Hints & tips

Keep reading to find out the best way to burp a baby, what to do if your baby won’t burp, and some baby burping techniques to try.

Bottle Feeding & Burping

Bottle feeding has its advantages, a huge one being that it gives you more freedom and flexibility when it comes to feeding your baby. But like everything in the world of parenting, the good things often come with some messy (and gassy) downsides!

We all know how uncomfortable trapped gas can be, so you’ll want to do everything you can to help your little one get rid of it. Keep reading to find out the best way to burp a baby, what to do if your baby won’t burp, and some baby burping techniques to try. We’ll help you banish those baby bubbles because everybody hates having gas, especially in little tummies!

How To Burp A Baby

When your baby drinks from their bottle, they’ll also swallow any air bubbles present in the milk. These pesky little bubbles can irritate your baby’s tummy and make them feel full even when they aren’t. This makes burping pretty much essential during every feeding.

Focus on the left side of your baby’s back—this is where their stomach (and those bothersome bubbles) are! Gently rub and pat your baby to help get the air out. Most babies will be okay with a soft touch, but others may need just a slightly firmer pat to get things moving.

It’s worth noting that your little one might be kicking up a fuss at the start of feeding time due to a trapped bubble. If you suspect this, you can try burping them immediately to try help prevent imminent upsets!

What To Do If Your Baby Won't Burp

Sometimes the gas won’t budge, and the baby won’t burp. Unfortunately, some babies find it easier than others to release that trapped gas.

If your baby isn’t burping and they still seem to be uncomfortable with gas, try laying them down in a comfortable spot and massage their tummy. You can also try to move their legs in a cycling motion to try and work out some of the bubbles—this is known as ‘biking out the burp’!

Remember, it’s important to be patient with your baby when burping. We’ve all experienced first-hand just how long it can take trapped air to work its way out. Now imagine experiencing it for the first time!

When To Stop Burping A Baby

A bottle-fed newborn should be burped between every 2-3 ounces of milk until they’re around 6 months old. You’ll find that your baby will probably need burping less and less as they grow older. They’ll become a feeding pro and start to sit upright on their own—they may not even need your help with burping at all!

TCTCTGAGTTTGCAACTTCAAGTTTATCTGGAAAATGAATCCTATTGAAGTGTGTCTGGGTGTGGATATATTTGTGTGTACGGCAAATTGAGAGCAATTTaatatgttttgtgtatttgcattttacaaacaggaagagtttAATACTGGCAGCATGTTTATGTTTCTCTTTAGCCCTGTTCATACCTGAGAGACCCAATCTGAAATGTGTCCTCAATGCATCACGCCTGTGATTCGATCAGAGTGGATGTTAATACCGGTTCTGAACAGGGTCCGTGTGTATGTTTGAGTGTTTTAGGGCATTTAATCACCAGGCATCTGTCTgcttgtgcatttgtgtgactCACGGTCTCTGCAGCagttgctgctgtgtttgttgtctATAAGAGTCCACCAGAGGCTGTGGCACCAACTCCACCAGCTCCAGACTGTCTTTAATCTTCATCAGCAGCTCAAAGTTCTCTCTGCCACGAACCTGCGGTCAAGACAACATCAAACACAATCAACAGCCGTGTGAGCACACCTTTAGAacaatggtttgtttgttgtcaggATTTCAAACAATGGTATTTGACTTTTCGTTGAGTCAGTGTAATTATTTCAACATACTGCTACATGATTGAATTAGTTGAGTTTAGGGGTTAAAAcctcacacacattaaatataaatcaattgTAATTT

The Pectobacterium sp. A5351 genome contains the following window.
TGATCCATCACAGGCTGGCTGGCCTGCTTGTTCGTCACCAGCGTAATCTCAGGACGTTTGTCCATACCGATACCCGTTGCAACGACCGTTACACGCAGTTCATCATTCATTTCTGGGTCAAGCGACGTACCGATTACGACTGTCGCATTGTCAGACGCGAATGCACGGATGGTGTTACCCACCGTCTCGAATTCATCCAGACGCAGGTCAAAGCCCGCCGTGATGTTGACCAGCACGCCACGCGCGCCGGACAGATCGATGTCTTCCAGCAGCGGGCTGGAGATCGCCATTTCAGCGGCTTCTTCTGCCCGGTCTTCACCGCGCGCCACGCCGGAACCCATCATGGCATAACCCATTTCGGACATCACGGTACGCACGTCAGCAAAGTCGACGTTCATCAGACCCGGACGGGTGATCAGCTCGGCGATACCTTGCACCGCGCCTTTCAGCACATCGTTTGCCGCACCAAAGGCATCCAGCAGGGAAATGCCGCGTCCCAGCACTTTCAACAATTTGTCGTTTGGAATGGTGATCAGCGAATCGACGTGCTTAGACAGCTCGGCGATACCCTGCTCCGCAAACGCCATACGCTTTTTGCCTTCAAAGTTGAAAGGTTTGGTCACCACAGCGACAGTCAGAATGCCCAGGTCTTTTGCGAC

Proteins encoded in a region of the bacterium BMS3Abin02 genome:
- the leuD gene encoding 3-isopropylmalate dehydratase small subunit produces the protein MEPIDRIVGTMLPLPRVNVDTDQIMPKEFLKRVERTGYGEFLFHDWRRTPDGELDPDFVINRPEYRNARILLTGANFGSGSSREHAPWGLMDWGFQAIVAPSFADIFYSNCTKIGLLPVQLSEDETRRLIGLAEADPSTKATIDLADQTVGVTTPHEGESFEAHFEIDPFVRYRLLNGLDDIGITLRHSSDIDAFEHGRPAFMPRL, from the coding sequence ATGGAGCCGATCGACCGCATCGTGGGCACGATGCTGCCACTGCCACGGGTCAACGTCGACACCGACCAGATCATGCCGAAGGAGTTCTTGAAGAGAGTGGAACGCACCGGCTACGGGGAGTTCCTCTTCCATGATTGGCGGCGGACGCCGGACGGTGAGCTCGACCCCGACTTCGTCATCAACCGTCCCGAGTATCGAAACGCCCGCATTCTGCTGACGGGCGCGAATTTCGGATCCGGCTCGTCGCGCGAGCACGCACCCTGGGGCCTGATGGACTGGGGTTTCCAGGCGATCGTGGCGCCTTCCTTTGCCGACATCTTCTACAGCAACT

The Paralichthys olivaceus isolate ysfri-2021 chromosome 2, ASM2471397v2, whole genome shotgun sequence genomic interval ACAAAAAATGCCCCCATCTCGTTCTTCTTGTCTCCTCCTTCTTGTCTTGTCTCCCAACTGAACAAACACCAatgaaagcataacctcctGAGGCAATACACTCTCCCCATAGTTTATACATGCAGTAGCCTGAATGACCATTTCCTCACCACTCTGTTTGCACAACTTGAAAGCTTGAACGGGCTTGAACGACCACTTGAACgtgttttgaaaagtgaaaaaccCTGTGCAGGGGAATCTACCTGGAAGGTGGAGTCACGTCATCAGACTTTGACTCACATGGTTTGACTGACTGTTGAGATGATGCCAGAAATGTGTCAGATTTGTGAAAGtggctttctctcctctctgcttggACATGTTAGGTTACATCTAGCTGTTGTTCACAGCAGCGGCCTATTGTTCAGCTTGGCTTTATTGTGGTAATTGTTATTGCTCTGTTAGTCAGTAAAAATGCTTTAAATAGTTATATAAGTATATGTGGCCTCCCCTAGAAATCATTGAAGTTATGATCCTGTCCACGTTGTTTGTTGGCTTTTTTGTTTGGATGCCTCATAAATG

Regardless of whether or not your baby shows this kind of independence, you must always help them along if they seem to be struggling to burp.

While there’s no exact age for when you should stop burping your baby, you’ll probably notice less of a need for it between 4 and 6 months. Once your baby starts to eat solids, this change will become even more apparent.

Baby Burping Positions and Techniques

Knowing the best positions and techniques for your baby is key to ensuring a smooth and effective burping session.

Here are three of the best burping positions to try to help get all that unwanted air out:

  1. Hold your baby and let their chin rest on your shoulder. Gently pat or rub your baby’s back with one hand, making sure their head and shoulders are supported with the other.
  2. Lay your baby face down on your lap. Softly tap and rub your baby’s back with one hand and support their chin with the other. This is the best method for burping a sleeping baby.
  3. Place your baby on your lap while they face away from you. Support their chest and chin with one hand while you gently pat their back with the other. It helps to lean them forward a little in this position.

Once you’ve tried these methods a few times, you’ll probably find that one of them works better for your baby than the others.

Now that you’re familiar with the how’s and why’s of burping, here are some of our top tips for working that air out successfully every time:

  • Save your clothes by placing a burp cloth over your shoulder or knee. Because the one time you don’t protect your outfit is probably the time you’ll get a major spit-up!
  • If you’re formula-feeding your baby, you can minimize the number of air bubbles in the milk by swirling the formula with the water, or gently mixing with a spoon. A shaken-up bottle is a one-way ticket to the gassy city!
  • Opt for baby bottles with anti-colic venting systems specifically designed to draw air away from the milk. No bubbles = no tears!